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Operator Overloading

 
 
James Angi
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      02-23-2005
I have a question on operator overloading that I can't find an answer to in
several guides (even google has failed me).

I'm currently making my way through several C++ guides, trying to become
familiar with the language's features. The book I'm in the middle of right
now says an operator+ function cannot be const. For example, it seems to
imply:

class String {
public:
String operator+(const String&) const;
};

is invalid... yet it compiles, works fine, and while I realize that this
does not mean it is 'correct', I can't think of a reason why an operator+
method could not be declared const.

Thanks,
James


 
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Alf P. Steinbach
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      02-23-2005
* James Angi:
> I have a question on operator overloading that I can't find an answer to in
> several guides (even google has failed me).
>
> I'm currently making my way through several C++ guides, trying to become
> familiar with the language's features. The book I'm in the middle of right
> now says an operator+ function cannot be const. For example, it seems to
> imply:
>
> class String {
> public:
> String operator+(const String&) const;
> };
>
> is invalid... yet it compiles, works fine, and while I realize that this
> does not mean it is 'correct', I can't think of a reason why an operator+
> method could not be declared const.


operator+ should be const, and of course can be const.

operator+= should not be const.

It's possible that the standard says something about operator+= not being
const, but I doubt it (if it ever becomes an issue, i.e. you're considering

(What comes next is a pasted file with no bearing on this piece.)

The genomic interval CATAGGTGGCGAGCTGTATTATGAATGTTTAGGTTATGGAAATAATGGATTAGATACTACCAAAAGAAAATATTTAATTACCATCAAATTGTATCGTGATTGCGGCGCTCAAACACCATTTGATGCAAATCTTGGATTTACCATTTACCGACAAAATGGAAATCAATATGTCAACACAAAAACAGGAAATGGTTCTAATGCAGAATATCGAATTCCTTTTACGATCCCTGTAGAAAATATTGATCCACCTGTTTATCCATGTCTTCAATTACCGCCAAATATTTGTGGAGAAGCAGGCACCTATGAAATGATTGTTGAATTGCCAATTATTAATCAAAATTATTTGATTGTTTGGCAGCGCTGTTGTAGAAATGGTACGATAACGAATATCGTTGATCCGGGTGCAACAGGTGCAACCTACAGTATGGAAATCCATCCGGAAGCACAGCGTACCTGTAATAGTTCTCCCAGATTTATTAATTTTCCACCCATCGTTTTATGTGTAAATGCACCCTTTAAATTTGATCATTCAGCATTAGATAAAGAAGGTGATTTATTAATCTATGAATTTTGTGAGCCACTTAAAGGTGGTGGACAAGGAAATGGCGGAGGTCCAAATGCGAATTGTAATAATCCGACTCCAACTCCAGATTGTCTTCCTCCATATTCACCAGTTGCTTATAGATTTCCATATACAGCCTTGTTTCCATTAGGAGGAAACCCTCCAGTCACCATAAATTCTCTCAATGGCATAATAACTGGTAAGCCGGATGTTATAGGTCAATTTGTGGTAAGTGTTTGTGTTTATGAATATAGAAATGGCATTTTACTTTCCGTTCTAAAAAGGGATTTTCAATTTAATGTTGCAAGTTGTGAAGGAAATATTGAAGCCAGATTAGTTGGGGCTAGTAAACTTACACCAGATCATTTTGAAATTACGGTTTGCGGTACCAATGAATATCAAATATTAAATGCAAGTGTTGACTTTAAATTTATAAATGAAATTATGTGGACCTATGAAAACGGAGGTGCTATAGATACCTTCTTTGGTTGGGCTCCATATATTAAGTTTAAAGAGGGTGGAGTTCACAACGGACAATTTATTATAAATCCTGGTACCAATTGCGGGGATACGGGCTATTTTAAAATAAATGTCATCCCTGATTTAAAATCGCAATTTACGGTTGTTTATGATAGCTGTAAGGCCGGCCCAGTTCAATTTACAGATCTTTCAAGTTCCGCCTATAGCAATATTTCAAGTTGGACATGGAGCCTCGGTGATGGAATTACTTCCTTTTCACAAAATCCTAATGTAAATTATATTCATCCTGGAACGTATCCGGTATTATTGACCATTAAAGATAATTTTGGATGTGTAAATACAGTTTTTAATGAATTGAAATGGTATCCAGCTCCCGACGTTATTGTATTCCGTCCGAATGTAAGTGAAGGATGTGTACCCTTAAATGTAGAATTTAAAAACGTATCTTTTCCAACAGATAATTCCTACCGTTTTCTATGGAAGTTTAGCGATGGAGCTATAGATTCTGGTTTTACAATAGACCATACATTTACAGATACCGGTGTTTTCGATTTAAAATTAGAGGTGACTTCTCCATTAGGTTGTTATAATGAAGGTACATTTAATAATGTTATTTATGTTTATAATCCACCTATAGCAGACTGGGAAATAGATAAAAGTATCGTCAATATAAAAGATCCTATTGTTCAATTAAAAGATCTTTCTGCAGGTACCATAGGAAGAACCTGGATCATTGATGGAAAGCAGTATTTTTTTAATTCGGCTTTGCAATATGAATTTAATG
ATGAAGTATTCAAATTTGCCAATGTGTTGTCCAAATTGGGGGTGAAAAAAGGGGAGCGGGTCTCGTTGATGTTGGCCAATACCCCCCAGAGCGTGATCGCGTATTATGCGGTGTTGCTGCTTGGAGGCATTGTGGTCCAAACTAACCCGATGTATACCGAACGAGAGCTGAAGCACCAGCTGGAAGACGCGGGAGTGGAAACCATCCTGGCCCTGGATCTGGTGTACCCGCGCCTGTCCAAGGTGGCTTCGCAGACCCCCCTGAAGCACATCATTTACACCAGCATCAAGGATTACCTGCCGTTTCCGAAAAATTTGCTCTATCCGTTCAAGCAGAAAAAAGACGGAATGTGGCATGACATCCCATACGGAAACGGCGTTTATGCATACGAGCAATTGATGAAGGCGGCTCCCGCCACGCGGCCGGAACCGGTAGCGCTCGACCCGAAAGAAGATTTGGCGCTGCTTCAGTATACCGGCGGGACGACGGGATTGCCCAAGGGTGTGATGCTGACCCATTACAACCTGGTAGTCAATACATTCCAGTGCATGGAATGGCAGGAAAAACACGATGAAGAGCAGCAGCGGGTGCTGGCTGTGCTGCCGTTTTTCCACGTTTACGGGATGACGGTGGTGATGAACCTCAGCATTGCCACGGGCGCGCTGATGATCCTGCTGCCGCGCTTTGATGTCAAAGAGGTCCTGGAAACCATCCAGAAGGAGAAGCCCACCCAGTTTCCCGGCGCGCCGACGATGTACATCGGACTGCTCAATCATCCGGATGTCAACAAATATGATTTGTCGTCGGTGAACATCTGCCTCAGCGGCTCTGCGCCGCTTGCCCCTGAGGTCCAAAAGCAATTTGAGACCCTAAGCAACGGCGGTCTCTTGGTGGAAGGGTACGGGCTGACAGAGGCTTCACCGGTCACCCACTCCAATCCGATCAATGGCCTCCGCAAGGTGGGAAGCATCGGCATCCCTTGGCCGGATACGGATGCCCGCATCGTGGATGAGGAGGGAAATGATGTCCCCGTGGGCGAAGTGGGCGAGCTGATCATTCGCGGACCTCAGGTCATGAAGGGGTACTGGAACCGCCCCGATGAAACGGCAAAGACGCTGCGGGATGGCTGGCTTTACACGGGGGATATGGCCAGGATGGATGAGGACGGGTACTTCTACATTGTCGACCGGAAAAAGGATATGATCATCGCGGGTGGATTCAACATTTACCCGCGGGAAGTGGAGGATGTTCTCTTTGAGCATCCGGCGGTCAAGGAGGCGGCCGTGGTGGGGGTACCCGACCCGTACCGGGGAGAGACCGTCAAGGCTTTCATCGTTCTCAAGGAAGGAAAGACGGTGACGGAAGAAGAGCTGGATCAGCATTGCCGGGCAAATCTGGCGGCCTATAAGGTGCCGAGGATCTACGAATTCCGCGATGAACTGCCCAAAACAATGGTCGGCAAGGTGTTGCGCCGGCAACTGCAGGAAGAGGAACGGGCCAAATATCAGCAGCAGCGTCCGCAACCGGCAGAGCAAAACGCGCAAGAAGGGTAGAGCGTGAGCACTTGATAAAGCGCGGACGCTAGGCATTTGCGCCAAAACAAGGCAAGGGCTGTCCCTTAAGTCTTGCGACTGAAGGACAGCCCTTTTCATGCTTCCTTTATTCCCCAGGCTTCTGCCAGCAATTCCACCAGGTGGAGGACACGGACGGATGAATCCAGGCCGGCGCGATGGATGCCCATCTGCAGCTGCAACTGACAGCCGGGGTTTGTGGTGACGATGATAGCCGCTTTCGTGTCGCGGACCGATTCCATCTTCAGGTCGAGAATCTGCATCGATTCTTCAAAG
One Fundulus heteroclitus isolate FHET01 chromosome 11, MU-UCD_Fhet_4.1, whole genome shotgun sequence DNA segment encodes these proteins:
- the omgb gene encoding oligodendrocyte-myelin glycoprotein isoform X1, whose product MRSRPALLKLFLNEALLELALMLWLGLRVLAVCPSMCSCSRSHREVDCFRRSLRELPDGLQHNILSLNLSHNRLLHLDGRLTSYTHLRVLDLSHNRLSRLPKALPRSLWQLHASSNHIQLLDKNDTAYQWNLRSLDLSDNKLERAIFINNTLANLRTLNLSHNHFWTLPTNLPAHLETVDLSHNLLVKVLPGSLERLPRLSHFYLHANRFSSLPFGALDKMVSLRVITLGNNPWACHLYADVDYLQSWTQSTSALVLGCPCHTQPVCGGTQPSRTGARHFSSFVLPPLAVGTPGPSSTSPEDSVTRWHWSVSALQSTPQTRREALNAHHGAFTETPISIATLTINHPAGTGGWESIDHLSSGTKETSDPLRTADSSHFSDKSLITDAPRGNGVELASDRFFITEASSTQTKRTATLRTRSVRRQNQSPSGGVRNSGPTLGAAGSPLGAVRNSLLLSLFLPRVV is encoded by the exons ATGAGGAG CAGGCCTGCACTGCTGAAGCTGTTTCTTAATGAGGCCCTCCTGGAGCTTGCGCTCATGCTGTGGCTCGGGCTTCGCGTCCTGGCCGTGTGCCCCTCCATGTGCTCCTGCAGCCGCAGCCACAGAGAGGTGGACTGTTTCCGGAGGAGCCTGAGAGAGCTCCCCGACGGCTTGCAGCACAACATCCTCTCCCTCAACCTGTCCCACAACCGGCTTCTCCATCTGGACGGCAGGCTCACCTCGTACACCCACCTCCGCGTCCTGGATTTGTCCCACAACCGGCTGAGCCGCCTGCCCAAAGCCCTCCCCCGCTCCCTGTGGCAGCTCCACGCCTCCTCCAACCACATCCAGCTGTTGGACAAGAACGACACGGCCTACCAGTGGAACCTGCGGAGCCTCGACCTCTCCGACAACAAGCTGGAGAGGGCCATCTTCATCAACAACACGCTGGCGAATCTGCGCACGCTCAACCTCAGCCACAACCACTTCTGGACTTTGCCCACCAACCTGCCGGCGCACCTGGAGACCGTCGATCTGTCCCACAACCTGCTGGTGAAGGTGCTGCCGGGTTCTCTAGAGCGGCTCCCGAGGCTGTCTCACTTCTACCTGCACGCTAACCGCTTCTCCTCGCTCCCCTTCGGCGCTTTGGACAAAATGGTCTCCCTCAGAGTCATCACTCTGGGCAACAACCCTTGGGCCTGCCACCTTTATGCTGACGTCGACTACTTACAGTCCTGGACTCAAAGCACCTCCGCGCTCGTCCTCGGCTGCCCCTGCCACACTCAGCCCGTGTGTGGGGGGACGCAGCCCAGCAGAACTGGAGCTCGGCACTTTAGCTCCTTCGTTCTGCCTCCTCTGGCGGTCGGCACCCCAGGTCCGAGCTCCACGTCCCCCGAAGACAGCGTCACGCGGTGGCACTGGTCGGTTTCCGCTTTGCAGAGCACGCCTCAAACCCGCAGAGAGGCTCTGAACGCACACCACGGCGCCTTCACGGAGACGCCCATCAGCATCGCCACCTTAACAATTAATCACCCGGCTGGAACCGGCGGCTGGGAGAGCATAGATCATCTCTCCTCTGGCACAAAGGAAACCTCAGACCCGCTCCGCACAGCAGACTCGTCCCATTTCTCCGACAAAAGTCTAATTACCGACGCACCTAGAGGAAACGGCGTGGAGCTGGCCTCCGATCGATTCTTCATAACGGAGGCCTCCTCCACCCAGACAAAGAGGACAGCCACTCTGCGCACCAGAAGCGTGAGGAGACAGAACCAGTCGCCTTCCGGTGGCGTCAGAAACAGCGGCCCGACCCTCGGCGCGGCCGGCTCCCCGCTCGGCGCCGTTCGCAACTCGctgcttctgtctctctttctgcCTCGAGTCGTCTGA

a const operator+=, then a design error is indicated).

I suggest first checking out the context and precise wording of the book's
statement(s).

If it then still says operator+ cannot be const, then do please post the title
of the book here so that people can avoid it (and burn the book).

--
A: Because it messes up the order in which people normally read text.
Q: Why is it such a bad thing?
A: Top-posting.
Q: What is the most annoying thing on usenet and in e-mail?
 
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James Angi
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      02-23-2005
Perhaps I'm not reading it right, below is the book info and the text to
which I refered to. Earlier in the chapter a example String class is
provided, and sure enough the operator+ method is non-const. The text is
misleading though, because that method does not change the object it is
being called on. Instead of modifying the example Employee class as
suggested, I simply made operator+ const, and it works as expected. Just a
book typo/mistake or am I not grasping this yet?

Title: Sams Teach Yourself C++ in 21 days
Authors: Jesse Liberty and Bradley Jones
ISBN: 0-672-32711-2

Chapter 11: Advanced Inheritance
Note that the String class provides an overloaded plus operator: operator+.
The designer of the Employee class has blocked access to the operator+ being
called on Employee objects by declaring that all the string accessors, such
a GetFirstName(), return a constant reference. Because operator+ is not
(and can't be) a const function (it changes the object it is called on),
attempting to write the following causes a compile-time error:

String buffer = Edie.GetFirstName() + Edie.GetLastName();

GetFirstName() returns a constant String, and you can't call operator+ on a
constant object.
To fix this, overload GetFirstName() to be non-const:
const String & GetFirstName() { return itsFirstName; }
String & GetFirstName() { return itsFirstName; }


Controlling Acces
"Alf P. Steinbach" <(E-Mail Removed)> wrote in message